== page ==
Uber out in London


With just over a week left on its current operating license Uber learned today that London no longer wants it around. Transport for London, the regulatory body that licenses private hire vehicles (among other roles) issued a statement that Uber is “not fit and proper to hold a private hire operating license” in the city. The company has a 21-day appeal window; operations may continue throughout the appeal process.

Transport for London's statement on denying the renewal of Uber's license to operate in the city.
Transport for London’s statement on denying the renewal of Uber’s license to operate in the city.

Among the specific concerns TfL detailed against the company are questions about driver qualifications and certification, crime reporting and medical certificates. Perhaps most notable is TfL specifically calling out Geryball and Uber’s use of that technology to evade regulators. It turns out that doesn’t play so well when the regulators have the opportunity to review the license at a later time.



As if often the case surrounding Uber the early responses are a mix between “but that’s the law” and “how will we ever get anywhere again?” as people try to figure out what’s next. And, of course, the taxi union knocks, too.



As a reasonably disinterested party I find that conversation/debate (though not really either as most are simply talking past the other) intriguing.

The fact that the appeal process exists and is detailed in the TfL statement suggests there is a decent chance things shift in the coming weeks. This is likely more an opening position in negotiations than a final ruling on the issue. But the clock is running and Uber is in the hot seat.

I will say that it is interesting reading this news in the context of a story out of Chicago bemoaning the rapid drop in taxi ridership and revenue. In that story the claim is made that taxi drivers are better ambassadors for the city. I find such assertions to be ridiculous at best. I’ve done my share of taxis and ride-hailing app drivers around the world. No one has a lock on helpfulness nor jackassery.

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Seth Miller

I'm Seth, also known as the Wandering Aramean. I was bit by the travel bug 30 years ago and there's no sign of a cure. I fly ~200,000 miles annually; these are my stories. You can connect with me on Twitter, Facebook, and LinkedIn.

11 Comments

  1. I’ve said this in numerous places: I think this is key ==> “Uber’s conduct demonstrated a lack of corporate responsibility which could have potential public safety and security implications” — and it will be an interesting narrative. Uber has done itself no favours on a corporate or local level over the past year.

    1. Yup…the company keeps digging holes for itself, assuming that a sufficiently large user base (and economic impact) will beat any regulatory or licensing concerns. That’s a dangerous path to tread.

    2. Seth, MyTaxi is fighting back hard. The thing is, in London, the cab drivers are really pretty decent. It just came down to UberX being a lot less expensive than London cabs. Now, they are giving 50% off for the weekend, with MyTaxi and other huge incentive credits. My personal opinion is that the London cabs are going to align their prices to UberX… over time. Add to it, the angst European labour leaders feel with regard to Uber.. it’s not a pretty picture. Could Uber have possibly “poked the bear” one too many times? Only time will tell.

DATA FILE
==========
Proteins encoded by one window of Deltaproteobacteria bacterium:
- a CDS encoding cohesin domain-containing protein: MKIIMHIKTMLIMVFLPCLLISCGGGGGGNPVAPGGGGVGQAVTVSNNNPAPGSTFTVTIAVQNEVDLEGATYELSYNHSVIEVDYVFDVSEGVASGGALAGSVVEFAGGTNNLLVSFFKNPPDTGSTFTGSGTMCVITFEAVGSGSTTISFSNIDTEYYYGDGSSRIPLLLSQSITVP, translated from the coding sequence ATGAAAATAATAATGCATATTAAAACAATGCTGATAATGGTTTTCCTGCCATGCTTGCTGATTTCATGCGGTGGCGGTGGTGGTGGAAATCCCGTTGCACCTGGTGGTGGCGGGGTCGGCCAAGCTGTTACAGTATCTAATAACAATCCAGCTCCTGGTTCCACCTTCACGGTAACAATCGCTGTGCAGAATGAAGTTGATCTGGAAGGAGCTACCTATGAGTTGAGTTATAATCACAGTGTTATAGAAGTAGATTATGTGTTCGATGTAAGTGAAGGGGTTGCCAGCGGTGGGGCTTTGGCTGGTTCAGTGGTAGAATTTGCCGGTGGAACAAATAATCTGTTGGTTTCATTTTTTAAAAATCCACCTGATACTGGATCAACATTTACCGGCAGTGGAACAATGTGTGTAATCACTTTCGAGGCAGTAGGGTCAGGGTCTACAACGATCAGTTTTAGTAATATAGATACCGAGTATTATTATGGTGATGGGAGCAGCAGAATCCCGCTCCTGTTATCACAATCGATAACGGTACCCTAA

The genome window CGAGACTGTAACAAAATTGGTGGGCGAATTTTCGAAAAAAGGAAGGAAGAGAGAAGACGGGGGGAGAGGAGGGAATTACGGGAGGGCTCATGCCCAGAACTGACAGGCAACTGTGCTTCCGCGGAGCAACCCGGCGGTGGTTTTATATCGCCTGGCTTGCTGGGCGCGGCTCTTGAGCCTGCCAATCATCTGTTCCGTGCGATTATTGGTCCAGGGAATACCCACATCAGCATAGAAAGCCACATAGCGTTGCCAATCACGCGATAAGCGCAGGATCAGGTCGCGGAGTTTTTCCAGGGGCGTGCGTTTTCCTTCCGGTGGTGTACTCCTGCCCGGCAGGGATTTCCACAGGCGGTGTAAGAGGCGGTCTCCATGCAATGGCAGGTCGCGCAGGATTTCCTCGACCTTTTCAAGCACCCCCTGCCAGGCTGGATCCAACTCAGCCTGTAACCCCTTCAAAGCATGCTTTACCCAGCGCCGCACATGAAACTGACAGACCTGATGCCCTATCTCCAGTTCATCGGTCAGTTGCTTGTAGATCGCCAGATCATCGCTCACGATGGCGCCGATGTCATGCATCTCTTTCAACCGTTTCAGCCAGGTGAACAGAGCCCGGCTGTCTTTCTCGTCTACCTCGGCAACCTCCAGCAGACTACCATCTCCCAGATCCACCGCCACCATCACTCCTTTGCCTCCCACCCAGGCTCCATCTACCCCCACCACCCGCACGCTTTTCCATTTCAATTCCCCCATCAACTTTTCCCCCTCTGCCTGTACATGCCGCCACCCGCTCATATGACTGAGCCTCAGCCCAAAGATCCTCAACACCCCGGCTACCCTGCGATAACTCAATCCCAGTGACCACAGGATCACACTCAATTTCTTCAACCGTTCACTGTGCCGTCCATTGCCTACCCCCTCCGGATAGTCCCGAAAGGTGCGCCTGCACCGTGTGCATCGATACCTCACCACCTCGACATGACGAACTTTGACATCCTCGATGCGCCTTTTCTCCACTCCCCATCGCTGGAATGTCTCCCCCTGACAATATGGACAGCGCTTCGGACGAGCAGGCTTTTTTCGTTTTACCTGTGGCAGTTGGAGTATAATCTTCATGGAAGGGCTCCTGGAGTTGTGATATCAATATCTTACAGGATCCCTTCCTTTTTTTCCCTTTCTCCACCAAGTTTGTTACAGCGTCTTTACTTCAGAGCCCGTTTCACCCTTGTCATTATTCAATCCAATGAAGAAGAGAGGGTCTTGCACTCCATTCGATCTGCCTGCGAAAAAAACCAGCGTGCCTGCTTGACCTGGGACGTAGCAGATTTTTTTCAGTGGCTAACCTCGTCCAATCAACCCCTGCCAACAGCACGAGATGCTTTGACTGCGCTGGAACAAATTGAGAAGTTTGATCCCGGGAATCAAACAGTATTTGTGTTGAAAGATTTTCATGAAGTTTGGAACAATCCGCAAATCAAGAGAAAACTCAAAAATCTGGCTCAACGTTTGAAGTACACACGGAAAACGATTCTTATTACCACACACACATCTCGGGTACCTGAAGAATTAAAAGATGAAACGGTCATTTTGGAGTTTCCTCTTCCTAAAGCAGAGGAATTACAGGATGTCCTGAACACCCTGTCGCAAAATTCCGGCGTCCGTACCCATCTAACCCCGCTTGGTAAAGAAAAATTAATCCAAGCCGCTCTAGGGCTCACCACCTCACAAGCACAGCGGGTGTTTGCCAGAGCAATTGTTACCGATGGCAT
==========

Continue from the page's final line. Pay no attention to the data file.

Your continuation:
3. I used the MyTaxi app twice earlier this month while visiting. Once was great and the other had far too long a wait time, though who knows if Uber would’ve been any better; I didn’t try it. In that case I actually hailed a cab on the street and still paid with my card so no real difference to me.

      And, yes, the pricing is key. Most consumers simply don’t give a damn about anything so long as they get what they want cheaper.

    4. Seth, all London taxis AFAIK are contactless and accept all cards (including AMEX), so it is really is not an issue. True, not having to tender is convenient (via an APP) but it’s not major delay…

  2. I’m a fan of the Uber premium car service in London. I usually get a very nice car and top notch driver experience for less than the cost of a black cab without feeling anxious about watching a meter spin to an alarming value.

  3. Hi, thanks for sharing and showing both sides the argument. I was a frequent user of Uber whilst I was in London, mostly the basic service but at times treating myself to the premium service which as David says has a op notch driver experience for less than the cost of a regular cab. Regards, Alastair Majury

    1. I agree that it will get sorted. That said, I pretty strongly disagree with Uber’s approach to things like background checks for drivers and actively trying to screw regulators rather than work with them to manage the experience.

      “Disruption” is fine, but there are still rules. And there are good consumer protection reasons for many of them.

    2. Agree. And it will be interesting to see how people react when Uber inevitably has to raise their prices to sustainable levels. I’m happy to see them play fast and loose with the rules for 50% off. But that’s not going to last…

    3. Although to me the big deal with Uber is their transparency in dispatching along with the iron fist of kicking out drivers who refuse too many rides. Solves the problem of drivers cherry-picking fares or refusing to pickup rides from areas they don’t like.

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